When creating this prompt, provide ChatGPT with comprehensive details about each persona. This helps it establish the best understanding of the audience personas possible, which can be Verified through the summaries. 

After confirming that it has an accurate grasp of the personas, proceed by uploading the list of keyword subjects that require categorization.

If all goes well, ChatGPT should generate a table for you that is separated by commas and resembles the following structure:

Next, simply transfer the output to Excel and utilize the "Text to Columns" feature to split the data effectively.

Once the data has been collected, convert the audiences' names into values for the bubble chart. So, this is to say that Brittany will now be represented by the number four on the y-axis. 

For subjects assigned to two or more audiences, take the average of the audience number.

An example is the subject “fuel efficiency,” which was categorized for John and Emma, so it was assigned 2.5 as an audience value.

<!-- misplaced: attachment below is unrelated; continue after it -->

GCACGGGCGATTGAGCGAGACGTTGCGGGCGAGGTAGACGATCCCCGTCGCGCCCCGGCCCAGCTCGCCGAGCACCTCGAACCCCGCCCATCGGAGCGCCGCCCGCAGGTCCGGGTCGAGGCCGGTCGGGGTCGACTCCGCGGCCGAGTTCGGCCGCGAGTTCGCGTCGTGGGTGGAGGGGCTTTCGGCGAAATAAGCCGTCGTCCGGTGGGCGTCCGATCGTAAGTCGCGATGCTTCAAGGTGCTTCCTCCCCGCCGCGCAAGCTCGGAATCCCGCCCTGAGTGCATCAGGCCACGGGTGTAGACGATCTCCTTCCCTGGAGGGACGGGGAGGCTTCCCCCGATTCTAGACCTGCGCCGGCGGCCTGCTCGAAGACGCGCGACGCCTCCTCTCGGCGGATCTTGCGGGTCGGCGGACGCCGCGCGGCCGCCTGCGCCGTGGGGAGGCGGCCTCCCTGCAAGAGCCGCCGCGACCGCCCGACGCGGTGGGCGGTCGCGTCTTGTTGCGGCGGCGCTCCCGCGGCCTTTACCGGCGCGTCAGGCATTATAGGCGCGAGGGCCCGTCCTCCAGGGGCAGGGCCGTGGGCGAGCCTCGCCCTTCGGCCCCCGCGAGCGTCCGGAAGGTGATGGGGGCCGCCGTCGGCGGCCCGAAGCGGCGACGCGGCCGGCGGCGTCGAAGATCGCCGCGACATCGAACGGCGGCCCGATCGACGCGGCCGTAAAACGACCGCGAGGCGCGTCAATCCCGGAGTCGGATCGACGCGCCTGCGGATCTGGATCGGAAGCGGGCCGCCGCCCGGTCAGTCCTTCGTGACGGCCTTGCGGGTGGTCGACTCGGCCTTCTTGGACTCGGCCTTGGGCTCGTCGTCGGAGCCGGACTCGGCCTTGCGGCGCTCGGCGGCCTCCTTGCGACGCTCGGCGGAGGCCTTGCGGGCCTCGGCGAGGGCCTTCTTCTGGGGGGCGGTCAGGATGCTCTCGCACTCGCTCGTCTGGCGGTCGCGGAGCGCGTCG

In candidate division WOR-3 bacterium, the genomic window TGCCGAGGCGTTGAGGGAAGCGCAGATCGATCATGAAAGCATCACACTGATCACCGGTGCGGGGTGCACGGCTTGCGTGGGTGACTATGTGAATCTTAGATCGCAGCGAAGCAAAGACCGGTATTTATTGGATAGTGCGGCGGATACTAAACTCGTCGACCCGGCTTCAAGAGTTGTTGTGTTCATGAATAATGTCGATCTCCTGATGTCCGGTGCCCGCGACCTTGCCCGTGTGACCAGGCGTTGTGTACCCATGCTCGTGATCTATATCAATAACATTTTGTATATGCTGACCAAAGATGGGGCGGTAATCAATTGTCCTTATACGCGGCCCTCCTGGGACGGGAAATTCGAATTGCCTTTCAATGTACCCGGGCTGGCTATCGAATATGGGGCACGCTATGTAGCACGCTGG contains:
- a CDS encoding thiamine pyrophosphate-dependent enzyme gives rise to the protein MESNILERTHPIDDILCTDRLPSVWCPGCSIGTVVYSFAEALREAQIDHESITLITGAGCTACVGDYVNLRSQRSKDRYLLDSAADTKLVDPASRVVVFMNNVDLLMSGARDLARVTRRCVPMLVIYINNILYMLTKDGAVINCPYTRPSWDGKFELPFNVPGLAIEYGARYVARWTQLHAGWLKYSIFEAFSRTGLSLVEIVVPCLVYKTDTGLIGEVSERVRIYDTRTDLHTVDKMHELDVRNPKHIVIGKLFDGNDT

After gathering all necessary data, transform the audience names into numerical values for the bubble chart. 

To illustrate, Brittany will be represented as the number four on the y-axis. For subjects assigned to two or more audiences, calculate the mean of the audience numbers.

Take, for instance, the subject "fuel efficiency," attributed to both John and Emma, resulting in an assigned audience value of 2.5.

Subsequently, count the number of subjects assigned to each audience and allocate a numerical value to each topic, indicating its position on the x-axis. The data should closely resemble the example below:

After gathering all necessary data, SEOs can create a bubble graph using Excel.